Size-specific predation by dominant consumers maintains a trophic cul-de-sac

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Bishop, MJ, Cole, MR, Taylor, SL, Wilkie, EM & Kelaher, BP 2008, 'Size-specific predation by dominant consumers maintains a trophic cul-de-sac', Marine Ecology Progress Series, vol. 354, pp. 75-83.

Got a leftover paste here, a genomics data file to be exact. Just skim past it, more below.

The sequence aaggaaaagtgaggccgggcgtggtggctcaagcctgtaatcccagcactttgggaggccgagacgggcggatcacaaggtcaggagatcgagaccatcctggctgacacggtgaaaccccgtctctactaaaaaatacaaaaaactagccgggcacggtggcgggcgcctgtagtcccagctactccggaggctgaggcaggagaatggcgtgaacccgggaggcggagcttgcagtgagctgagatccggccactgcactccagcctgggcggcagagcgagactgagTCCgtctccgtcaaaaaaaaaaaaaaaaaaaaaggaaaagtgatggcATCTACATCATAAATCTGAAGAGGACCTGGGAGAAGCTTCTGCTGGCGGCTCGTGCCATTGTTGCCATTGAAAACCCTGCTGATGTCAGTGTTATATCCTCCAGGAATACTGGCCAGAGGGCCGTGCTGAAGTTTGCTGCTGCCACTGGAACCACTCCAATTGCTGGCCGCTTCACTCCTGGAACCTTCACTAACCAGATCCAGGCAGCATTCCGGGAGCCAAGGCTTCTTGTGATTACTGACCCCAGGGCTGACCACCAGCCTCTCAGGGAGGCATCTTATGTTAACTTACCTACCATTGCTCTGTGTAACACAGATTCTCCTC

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Manipulations of fully grown (>60.0 mm) detritivorous Sydney mud whelks Pyrazus ebeninus Brugiere 1972 suggest that the species serves as a ‘trophic cul-de-sac’, limiting flow of carbon from producers to top consumers. However, although large P. ebeninus individuals experience negligible predation, smaller individuals that do not cause the same depletion of primary and secondary producers may suffer predatory losses. To assess the role that predation on the small whelks might play in weakening the trophic cul-de-sac provided by larger conspecifics, we investigated size- and habitat-specific patterns of predation on P. ebeninus through a series of field and laboratory experiments. Field tethering of 3 size classes of snail indicated that irrespective of seasonal differences in predation intensity, small (30.1 to 40.0 mm shell height, SH) individuals experienced significantly greater predatory mortality (25% over 7 wk) than medium (50.1 to 60.0 mm SH: 7.5%) or large (70.1 to 80.0 mm SH: 2%) conspecifics. Predatory mortality was largely attributable to naticid predators, although several tethered snails were crushed, perhaps by elasmobranchs, toadfish or crabs. For some size classes there were differences in predatory mortality between low shore mudflats and higher shore mangrove forests, but the direction of these differences varied between autumn and spring, and the differences disappeared altogether when densities of predators were held constant, indicating that they were not driven by habitat per se. In laboratory experiments, the relative contributions of small, medium and large P. ebeninus individuals to the total prey consumed by the naticid gastropod Conuber sordidus Swainson 1821 were similar between choice and no-choice experiments, and even in the absence of small prey items, large P. ebeninus snails were not consumed. Thus, even when there is depletion of small size classes of P. ebeninus, it is unlikely that common benthic predators would consume sufficient numbers of large snails to prevent deleterious effects of this species on primary and secondary production. To the contrary, predatory mortality of small P. ebeninus individuals may ensure that its populations continue to be dominated by the large, damage-causing size classes.